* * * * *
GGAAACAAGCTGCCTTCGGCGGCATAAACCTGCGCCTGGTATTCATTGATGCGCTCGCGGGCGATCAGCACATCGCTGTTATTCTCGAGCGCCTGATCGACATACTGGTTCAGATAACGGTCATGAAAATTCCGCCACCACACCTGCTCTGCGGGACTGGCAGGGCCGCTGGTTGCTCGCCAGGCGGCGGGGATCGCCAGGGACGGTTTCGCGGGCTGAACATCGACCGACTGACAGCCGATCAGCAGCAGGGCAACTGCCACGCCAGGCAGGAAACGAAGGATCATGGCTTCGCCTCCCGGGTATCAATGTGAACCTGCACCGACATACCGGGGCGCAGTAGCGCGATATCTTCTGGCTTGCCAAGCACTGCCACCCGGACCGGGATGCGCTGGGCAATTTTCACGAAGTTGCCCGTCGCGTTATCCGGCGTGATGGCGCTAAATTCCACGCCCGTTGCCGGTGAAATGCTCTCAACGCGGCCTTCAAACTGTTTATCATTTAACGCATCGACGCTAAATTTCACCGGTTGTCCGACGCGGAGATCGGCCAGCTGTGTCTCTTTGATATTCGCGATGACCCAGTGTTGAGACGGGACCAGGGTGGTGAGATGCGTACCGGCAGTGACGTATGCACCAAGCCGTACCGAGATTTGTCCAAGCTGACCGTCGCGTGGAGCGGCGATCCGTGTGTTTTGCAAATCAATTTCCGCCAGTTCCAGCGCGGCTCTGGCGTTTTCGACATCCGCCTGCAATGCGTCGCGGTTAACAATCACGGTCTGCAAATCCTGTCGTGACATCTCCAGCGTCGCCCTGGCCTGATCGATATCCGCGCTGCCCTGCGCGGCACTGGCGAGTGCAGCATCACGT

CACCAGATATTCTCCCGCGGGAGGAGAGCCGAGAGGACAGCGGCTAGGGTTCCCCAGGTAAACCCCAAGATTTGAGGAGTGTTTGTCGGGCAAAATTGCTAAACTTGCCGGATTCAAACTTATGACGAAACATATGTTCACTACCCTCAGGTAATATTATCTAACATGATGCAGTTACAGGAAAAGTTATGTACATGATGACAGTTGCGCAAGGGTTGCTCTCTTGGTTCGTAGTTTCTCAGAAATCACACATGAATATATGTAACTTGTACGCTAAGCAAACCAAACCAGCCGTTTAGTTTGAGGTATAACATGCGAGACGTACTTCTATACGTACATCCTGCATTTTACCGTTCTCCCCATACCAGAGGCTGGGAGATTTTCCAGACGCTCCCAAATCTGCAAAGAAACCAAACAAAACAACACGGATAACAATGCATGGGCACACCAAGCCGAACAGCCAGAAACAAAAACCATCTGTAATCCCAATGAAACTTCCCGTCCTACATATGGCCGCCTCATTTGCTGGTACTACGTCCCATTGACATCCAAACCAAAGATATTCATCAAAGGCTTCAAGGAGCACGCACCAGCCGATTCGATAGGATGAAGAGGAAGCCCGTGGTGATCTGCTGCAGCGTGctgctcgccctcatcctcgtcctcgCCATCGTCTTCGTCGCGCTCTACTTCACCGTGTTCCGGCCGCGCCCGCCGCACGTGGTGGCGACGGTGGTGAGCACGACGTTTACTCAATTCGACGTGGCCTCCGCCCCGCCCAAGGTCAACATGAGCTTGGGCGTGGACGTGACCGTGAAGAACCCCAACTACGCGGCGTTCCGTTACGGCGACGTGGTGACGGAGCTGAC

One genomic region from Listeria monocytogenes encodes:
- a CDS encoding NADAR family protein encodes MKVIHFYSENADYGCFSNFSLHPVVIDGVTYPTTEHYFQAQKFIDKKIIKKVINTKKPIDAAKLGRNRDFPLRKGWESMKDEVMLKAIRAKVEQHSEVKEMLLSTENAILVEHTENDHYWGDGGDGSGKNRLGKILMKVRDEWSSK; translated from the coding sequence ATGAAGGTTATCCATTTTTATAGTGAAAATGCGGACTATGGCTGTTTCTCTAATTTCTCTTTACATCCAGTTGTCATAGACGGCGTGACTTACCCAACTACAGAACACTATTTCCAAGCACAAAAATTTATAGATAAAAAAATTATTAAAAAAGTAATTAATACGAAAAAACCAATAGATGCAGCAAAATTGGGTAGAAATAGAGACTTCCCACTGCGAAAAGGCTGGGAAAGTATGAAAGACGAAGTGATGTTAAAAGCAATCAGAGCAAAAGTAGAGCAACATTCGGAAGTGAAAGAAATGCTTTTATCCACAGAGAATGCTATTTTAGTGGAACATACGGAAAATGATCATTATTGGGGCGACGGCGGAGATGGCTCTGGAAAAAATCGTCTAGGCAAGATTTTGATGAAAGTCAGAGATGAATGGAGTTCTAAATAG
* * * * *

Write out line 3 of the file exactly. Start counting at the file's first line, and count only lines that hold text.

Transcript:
One genomic region from Listeria monocytogenes encodes: